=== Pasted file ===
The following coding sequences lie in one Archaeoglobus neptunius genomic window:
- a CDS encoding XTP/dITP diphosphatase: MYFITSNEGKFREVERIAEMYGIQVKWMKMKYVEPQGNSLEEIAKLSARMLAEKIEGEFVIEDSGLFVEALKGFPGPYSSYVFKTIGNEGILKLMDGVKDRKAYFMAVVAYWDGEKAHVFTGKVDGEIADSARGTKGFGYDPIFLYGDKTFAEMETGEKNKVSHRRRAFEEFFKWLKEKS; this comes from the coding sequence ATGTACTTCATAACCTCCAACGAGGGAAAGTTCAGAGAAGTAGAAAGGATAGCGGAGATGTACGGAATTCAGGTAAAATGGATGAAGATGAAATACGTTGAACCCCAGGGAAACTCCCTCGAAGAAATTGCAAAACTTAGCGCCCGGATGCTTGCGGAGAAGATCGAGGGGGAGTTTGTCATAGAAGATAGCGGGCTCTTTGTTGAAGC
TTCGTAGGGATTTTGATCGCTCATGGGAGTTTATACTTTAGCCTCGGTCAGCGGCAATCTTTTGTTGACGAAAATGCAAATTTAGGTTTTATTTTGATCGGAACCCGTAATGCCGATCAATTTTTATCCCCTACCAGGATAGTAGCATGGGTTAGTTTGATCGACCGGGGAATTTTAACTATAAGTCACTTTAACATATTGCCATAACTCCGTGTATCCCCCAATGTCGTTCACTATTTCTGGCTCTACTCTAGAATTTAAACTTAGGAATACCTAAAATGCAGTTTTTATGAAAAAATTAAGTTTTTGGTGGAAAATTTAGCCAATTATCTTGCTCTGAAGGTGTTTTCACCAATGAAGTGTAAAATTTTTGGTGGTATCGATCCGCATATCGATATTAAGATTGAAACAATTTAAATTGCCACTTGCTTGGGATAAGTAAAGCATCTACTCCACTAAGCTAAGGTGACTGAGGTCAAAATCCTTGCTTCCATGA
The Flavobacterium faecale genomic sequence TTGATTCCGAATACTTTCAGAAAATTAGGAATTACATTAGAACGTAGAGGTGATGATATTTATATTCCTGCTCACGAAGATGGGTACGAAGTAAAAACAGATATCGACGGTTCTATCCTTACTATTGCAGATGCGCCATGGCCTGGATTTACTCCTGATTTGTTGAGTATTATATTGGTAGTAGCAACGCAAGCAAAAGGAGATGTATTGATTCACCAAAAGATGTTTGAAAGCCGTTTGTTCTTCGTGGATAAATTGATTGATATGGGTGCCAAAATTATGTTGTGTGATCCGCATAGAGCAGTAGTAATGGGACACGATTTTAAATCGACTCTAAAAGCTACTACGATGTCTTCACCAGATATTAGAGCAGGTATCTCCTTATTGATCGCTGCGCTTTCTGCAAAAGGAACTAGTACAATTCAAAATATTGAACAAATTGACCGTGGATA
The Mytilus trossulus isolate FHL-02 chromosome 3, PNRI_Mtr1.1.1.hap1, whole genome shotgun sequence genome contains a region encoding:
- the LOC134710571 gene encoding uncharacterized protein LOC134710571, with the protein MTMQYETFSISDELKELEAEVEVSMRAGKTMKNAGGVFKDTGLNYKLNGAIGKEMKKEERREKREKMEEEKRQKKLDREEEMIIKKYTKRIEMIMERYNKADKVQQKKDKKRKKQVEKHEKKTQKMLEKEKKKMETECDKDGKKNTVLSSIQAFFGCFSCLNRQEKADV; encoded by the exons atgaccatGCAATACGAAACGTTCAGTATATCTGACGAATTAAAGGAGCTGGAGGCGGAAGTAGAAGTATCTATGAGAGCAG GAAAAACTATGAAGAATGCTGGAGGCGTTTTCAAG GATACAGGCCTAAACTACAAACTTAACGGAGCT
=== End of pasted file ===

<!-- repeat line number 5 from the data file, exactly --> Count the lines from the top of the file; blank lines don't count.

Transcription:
The Mytilus trossulus isolate FHL-02 chromosome 3, PNRI_Mtr1.1.1.hap1, whole genome shotgun sequence genome contains a region encoding: